“Taking into account the uncertain world-wide development of the coronavirus, the limited and uncertain available time slots during the coming weeks and the logistical challenges of potential organizers and participating teams, a postponement and/or relocation of the Championships would be difficult to achieve,” the ISU said. “Nevertheless, a postponement and/or relocation of this Championships might be considered if the circumstances would allow so in due time.”

South Korea is one of short-track speedskating’s traditional powers. Last year, the country dominated the world championships in Sofia, Bulgaria, winning both relays and taking gold in all of the men’s individual races. South Korea also led the medal count on home ice in the 2018 Olympics.

The coronavirus outbreak has forced the cancellation of many events in China, where the illness was first found. The world indoor track and field championships were pushed back a whole year.

With the virus spreading to other regions, other countries’ sports schedules are being affected. Several soccer games are proceeding in empty stadiums in Italy and Iran.

OlympicTalk is on Apple News. Favorite us!

Daniel Romanchuk’s ascent to marathon stardom accelerated at University of Illinois

Leave a comment

The rise of Daniel Romanchuk has been one of the major stories of this Paralympic cycle. The wheelchair racer was eliminated in the first round of all five of his races in Rio.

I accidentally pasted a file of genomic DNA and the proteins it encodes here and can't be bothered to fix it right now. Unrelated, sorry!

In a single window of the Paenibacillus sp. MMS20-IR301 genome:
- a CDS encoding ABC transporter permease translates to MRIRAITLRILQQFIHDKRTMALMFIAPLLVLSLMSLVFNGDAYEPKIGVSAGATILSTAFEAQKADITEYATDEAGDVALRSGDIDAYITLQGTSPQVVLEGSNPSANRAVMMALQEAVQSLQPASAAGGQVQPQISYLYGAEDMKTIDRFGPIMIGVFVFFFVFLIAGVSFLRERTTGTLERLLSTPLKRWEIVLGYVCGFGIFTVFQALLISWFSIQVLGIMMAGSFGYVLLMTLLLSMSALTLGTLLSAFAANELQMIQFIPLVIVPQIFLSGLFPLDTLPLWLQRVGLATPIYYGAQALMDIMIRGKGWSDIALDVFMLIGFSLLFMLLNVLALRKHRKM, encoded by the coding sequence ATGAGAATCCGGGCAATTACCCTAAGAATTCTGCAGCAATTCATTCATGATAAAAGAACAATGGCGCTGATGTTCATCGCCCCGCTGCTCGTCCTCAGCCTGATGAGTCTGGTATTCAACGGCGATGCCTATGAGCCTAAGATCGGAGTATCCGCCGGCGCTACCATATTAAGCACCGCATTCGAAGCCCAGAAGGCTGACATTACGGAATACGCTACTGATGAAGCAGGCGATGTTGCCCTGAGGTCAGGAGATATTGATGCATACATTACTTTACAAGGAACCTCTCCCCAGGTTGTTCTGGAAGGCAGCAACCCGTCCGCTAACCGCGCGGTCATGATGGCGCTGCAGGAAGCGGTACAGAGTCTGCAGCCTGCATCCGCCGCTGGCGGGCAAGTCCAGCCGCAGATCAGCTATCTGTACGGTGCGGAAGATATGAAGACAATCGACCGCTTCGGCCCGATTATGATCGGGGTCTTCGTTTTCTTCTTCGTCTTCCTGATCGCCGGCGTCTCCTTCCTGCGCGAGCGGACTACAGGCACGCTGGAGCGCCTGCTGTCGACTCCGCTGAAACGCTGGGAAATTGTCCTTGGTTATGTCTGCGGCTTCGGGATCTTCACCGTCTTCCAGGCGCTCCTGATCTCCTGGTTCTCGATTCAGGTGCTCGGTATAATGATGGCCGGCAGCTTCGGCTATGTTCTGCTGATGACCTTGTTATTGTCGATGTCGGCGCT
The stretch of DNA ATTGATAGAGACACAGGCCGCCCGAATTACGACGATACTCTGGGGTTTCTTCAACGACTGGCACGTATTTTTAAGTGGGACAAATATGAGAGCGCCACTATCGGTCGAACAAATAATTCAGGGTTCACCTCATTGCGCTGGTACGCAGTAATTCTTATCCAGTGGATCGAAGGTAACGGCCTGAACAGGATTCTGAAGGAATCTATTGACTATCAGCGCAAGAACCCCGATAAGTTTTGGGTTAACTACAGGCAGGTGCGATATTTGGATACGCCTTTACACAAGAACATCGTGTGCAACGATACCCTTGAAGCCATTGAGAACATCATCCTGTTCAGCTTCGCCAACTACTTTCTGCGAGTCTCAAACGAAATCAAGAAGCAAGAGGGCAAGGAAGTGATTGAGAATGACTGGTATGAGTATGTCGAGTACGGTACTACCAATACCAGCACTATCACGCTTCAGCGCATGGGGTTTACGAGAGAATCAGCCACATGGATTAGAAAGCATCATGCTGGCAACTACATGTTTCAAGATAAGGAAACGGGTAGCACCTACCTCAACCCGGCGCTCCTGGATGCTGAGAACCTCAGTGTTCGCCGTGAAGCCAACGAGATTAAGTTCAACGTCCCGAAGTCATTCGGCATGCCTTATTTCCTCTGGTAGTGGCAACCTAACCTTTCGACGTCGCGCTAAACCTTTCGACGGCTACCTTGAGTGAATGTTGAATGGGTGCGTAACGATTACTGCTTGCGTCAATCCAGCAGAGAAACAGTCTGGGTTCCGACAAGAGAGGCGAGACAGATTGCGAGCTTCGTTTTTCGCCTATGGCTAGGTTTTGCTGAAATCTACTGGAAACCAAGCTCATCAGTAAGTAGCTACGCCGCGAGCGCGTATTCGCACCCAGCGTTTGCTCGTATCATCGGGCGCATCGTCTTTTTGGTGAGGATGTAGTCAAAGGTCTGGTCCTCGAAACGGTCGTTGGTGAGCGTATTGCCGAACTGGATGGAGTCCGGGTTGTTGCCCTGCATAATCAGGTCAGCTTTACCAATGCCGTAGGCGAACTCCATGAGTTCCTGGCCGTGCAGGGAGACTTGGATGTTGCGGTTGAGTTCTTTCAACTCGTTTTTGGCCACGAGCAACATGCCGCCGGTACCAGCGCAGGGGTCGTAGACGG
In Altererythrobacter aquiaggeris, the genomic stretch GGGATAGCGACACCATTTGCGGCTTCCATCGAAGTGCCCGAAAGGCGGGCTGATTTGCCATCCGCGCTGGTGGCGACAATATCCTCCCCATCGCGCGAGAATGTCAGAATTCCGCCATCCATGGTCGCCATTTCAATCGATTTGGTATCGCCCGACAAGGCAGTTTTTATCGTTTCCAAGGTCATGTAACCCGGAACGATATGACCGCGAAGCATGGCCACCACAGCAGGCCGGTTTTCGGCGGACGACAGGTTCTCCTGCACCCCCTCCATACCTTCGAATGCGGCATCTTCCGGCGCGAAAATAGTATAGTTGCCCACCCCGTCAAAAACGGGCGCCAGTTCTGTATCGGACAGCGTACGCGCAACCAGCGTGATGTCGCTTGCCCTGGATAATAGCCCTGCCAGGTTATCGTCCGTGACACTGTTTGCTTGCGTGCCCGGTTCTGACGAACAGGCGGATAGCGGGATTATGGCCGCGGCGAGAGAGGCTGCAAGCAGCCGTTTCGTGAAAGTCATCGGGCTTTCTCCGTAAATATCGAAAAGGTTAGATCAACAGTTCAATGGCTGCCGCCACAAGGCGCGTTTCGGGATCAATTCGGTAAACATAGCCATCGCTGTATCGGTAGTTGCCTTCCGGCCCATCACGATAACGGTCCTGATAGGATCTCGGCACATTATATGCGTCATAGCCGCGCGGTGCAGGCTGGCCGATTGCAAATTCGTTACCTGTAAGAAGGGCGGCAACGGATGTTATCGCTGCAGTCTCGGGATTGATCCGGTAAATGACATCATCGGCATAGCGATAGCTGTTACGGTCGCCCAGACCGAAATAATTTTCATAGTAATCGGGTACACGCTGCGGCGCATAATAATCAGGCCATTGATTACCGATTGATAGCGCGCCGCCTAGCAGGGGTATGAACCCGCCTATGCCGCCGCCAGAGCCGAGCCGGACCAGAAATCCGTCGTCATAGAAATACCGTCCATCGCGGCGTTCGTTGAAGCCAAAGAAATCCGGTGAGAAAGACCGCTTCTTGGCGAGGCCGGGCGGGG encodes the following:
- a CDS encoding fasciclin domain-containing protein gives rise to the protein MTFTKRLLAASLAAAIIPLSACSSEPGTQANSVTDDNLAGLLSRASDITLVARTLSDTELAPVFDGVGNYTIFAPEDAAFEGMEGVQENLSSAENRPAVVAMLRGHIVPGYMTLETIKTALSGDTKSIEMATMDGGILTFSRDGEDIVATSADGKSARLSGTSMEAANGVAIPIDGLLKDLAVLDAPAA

But now, he’s the world’s best marathoner with a 6-foot-10 wingspan, a world-record holder on the track and already qualified for the Tokyo Games.

Romanchuk, born with spina bifida, was profiled by NBC Sports Chicago as part of a series of NBC Sports Regional Networks pieces published this week — marking 150 days until the Tokyo Olympics and six months until the Tokyo Paralympics.

NBC RSN Olympic and Paralympic Profiles
NBC Sports Bay Area

Abbey Weitzeil (Swimming) — LINK

NBC Sports Boston
Margaret Bertasi (Rowing) — LINK
Abbey D’Agostino Cooper (Track and Field) — LINK

NBC Sports Chicago
Ryan Murphy (Swimming) — LINK

NBC Sports Northwest
Galen Rupp (Marathon) — LINK
Mariel Zagunis (Fencing) — LINK

NBC Sports Philadelphia
Vashti Cunningham (Track and Field) — LINK
Julie Ertz (Soccer) — LINK

NBC Sports Washington
Katie Ledecky (Swimming) — LINK
Kyle Snyder (Wrestling) — LINK

Romanchuk, 21, swept the Boston, London, Chicago and New York City Marathon titles in 2019. He attributes that success to his native Baltimore and his training residence of the University of Illinois.

At age 2, he was enrolled in Baltimore’s Bennett Blazers, an adaptive sports program for children with physical disabilities. Tatyana McFadden, a 17-time Paralympic medalist who dominated women’s wheelchair marathons, planted her athletic roots there.

“Their motto is to teach kids they can before they’re told they can’t,” Romanchuk said.

Things really blossomed for Romanchuk after he moved from Baltimore to the University of Illinois. Illinois was designated a U.S. Paralympic training site in 2014 and has produced McFadden, Jean Driscoll and other U.S. Paralympic stars.

“Without this program, I certainly would not be where I am,” Romanchuk said. “It’s a very unique combination of coaching and teammates.”

OlympicTalk is on Apple News. Favorite us!

MORE: Ten Paralympic hopefuls to watch for 2020 Tokyo Games